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2014Nigmatulin-EN.pdf

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Physics ± Uspekhi 57 (9) 877 ± 890 (2014) # 2014 Uspekhi Fizicheskikh Nauk, Russian Academy of Sciences FROM THE CURRENT LITERATURE PACS numbers: 28.52. ± s, 47.40.Nm, 52.50.Lp

On thermonuclear processes in cavitation bubbles

R I Nigmatulin, R T Lahey, Jr., R P Taleyarkhan, C D West, R C Block

DOI: 10.3367/UFNe.0184.201409b.0947

Contents

1. Introduction 877

2. Analysis of experiments 879

3. Analysis of some critical remarks on the experiments 881

4. Theoretical analysis of the supercompression of vapor bubbles 885

5. Analysis of some critical remarks on the theory

6. Conclusion

References

Abstract. The theoretical and experimental foundations of so- called bubble nuclear fusion are reviewed. In the nuclear fusion process, a spherical cavitation cluster 10 2 m in diameter is produced of spherical bubbles at the center of a cylindrical chamber filled with deuterated acetone using a focused acous- tic field having a resonant frequency of about 20 kHz. The acoustically-forced bubbles effectuate volume oscillations with sharp collapses during the compression stage. At the final stages of collapse, the bubble cluster emits 2.5 MeV D D fusion neutron pulses at a rate of 2000 per second. The neutron yield is 105 s 1. In parallel, tritium nuclei are produced at the same yield. It is shown numerically that, for bubbles having sufficient molecular mass, spherical shock waves develop in the center of the cluster and that these spherical shock waves (microshocks) produce converging shocks within the interior bubbles, which focus energy on the centers of the bubbles. When these shock waves reflect from the centers of the bub- bles, extreme conditions of temperature ( 108 K) and density ( 104 kg m 3) arise in a (nano)spherical region ( 10 7 m in size) that last for 10 12 s, during which time about ten D D fusion neutrons and tritium nuclei are produced in the region. A paradoxical result in our experiments is that it is bubble cluster (not streamer) cavitation and the sufficiently high molecular mass of (and hence the low sound speed in) D-acetone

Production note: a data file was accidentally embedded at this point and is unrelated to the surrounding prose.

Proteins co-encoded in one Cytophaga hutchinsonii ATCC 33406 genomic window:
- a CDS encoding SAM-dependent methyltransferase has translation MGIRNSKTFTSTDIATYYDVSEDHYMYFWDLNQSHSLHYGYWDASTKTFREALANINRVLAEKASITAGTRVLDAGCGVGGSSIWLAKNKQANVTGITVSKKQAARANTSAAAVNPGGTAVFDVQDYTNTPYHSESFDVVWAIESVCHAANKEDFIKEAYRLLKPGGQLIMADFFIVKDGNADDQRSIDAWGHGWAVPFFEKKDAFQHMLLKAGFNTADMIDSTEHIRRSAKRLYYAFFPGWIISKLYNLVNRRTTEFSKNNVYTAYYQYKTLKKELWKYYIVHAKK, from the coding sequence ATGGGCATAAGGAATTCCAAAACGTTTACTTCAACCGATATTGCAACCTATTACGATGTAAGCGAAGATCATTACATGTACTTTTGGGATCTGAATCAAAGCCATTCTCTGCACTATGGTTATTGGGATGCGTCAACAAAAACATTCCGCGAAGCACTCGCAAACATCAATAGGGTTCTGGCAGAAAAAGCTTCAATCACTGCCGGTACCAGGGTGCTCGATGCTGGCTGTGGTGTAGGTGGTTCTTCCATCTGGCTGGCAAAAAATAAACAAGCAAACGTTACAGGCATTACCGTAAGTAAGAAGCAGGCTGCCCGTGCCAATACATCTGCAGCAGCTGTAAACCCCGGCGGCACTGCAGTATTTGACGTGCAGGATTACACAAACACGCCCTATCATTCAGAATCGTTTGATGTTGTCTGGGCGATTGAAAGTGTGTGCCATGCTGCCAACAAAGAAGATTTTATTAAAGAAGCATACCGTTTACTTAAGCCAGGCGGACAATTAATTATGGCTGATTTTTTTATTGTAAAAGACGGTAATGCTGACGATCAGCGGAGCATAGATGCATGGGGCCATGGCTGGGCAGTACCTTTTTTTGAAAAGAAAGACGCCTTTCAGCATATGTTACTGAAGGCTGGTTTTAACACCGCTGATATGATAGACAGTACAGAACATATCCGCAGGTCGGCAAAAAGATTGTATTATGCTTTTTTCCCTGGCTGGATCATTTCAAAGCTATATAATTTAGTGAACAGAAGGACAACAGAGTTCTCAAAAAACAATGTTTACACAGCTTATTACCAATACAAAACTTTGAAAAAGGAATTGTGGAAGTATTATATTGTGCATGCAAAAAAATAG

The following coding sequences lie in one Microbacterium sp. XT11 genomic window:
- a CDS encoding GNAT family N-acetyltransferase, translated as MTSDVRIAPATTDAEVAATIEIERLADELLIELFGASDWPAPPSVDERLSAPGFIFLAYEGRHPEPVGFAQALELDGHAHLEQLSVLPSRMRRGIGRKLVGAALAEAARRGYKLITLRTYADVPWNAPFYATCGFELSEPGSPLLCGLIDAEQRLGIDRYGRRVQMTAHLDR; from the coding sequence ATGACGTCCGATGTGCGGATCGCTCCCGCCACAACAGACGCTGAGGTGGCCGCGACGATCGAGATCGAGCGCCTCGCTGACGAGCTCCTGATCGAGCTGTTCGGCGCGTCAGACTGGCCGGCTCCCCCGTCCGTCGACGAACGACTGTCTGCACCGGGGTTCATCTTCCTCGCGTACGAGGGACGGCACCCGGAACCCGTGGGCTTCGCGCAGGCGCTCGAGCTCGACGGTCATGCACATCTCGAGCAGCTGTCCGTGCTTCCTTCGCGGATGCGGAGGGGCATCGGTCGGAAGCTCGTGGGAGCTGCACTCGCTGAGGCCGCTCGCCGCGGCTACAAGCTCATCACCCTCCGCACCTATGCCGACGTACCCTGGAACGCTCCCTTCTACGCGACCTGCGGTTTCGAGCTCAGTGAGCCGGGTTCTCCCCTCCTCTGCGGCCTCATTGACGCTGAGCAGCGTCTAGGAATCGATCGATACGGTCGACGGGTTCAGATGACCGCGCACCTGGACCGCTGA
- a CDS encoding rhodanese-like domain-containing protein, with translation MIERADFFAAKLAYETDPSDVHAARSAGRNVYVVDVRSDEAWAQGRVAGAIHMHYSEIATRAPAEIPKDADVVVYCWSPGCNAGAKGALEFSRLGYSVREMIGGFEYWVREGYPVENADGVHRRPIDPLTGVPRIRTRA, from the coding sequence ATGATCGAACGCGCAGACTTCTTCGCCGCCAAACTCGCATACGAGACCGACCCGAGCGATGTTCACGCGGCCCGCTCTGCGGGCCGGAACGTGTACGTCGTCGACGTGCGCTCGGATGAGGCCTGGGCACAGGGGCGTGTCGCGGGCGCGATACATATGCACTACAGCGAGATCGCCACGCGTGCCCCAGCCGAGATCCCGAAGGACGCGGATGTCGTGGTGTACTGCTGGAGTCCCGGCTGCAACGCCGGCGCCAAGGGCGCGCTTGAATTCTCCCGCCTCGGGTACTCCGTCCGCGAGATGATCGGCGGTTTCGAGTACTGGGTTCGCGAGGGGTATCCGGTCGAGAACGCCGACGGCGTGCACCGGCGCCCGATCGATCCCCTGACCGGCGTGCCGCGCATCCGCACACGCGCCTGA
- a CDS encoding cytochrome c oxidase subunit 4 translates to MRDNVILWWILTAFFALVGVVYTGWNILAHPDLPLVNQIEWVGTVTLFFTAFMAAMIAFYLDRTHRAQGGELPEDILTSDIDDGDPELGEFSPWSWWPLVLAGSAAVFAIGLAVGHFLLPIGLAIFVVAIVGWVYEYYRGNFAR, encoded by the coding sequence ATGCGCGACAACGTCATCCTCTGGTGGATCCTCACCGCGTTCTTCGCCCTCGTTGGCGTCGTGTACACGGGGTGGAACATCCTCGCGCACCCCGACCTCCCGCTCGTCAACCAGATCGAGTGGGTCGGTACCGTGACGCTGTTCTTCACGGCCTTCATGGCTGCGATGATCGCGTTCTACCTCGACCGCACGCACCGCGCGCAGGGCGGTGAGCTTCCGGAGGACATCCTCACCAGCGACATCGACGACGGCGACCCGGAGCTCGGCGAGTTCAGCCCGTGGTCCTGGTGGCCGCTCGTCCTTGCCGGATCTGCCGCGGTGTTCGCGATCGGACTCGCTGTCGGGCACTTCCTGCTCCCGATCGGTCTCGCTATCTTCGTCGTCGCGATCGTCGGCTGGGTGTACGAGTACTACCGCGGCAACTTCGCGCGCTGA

R I Nigmatulin P P Shirshov Institute of Oceanology,

Russian Academy of Sciences,

Nakhimovskii prosp. 36, 117997 Moscow, Russian Federation E-mail: nigmar@ocean.ru

R T Lahey, Jr., R C Block Rensselaer Polytechnic Institute, 110 8th Street, Troy, New York 12180-3590, USA

E-mail: laheyr@rpi.edu, blockr@rpi.edu

R P Taleyarkhan Purdue University,

400 Central Drive, W. Lafaette, IN 47907-1290, USA E-mail: rusi@purdue.edu

C D West 242 Joel Road, Oliver Springs, TN 37840, USA E-mail: herderwest@comcast.net

Received 30 December 2013, revised 24 March 2014 Uspekhi Fizicheskikh Nauk 184 (9) 947 ± 960 (2014) DOI: 10.3367/UFNr.0184.201409b.0947 Translated by the authors; edited by A Radzig

888 889 889

(C3D6O) vapor (as compared, for example, to deuterated water D2O) which are necessary conditions for the formation of convergent spherical microshock waves in central cluster bubbles. It is these waves that allow the energy to be suffi- ciently focused in the nanospherical regions near the bubble centers for fusion events to occur. The criticism to which the concept of `bubble fusion' has been subjected in the literature, in particular, most recently in Uspekhi Fizicheskikh Nauk (Phy- sics ± Uspekhi) journal, is discussed.

1. Introduction

The focusing (i.e., cumulation) of energy by the spherically symmetrical convergent flow of an inviscid and incompres- sible fluid around a spherical cavity (bubble), when the pressure in it is constant, notably zero, is described by the famous Rayleigh equation. E I Zababakhin (see monographs [1] and [2]) showed the influence of the viscosity and compressibility of the external fluid, which lowers the intensity of cumulation. However, if the driving pressure difference between that far away from the bubble and that in the bubble is large enough, they do not prevent an unlimited value of pressure in some zone close to the bubble interface (see also the well-known book by Ya B Zel'dovich and Yu P Raizer [3]). The limitation on the pressure rise is caused, first, by the gas (vapor) that always fills the bubble and brakes the convergent fluid and, second, by growing disturbances of the spherically symmetrical convergent flow and bubble distortion/break-up.

The strong compressibility of a substance needed for the realization of nuclear reactions by spherically symmetrical shock compression (i.e., implosion) of a spherical volume with a diameter of 1 m was extensively analyzed during the development of nuclear weapons. Later on, in the 1990s, such focusing of kinetic energy attracted attention in connection with paradoxes encountered in numerous experiments on bubble sonoluminescence [3±6]. In these experiments, tiny bubbles measuring about 10 mm in diameter were subjected to periodic compression and expansion using an acoustic field. At the end of implosive compression stage, very sharp compression occurred, and the diameter of the bubbles very quickly diminished to less than 1 mm. At this moment,

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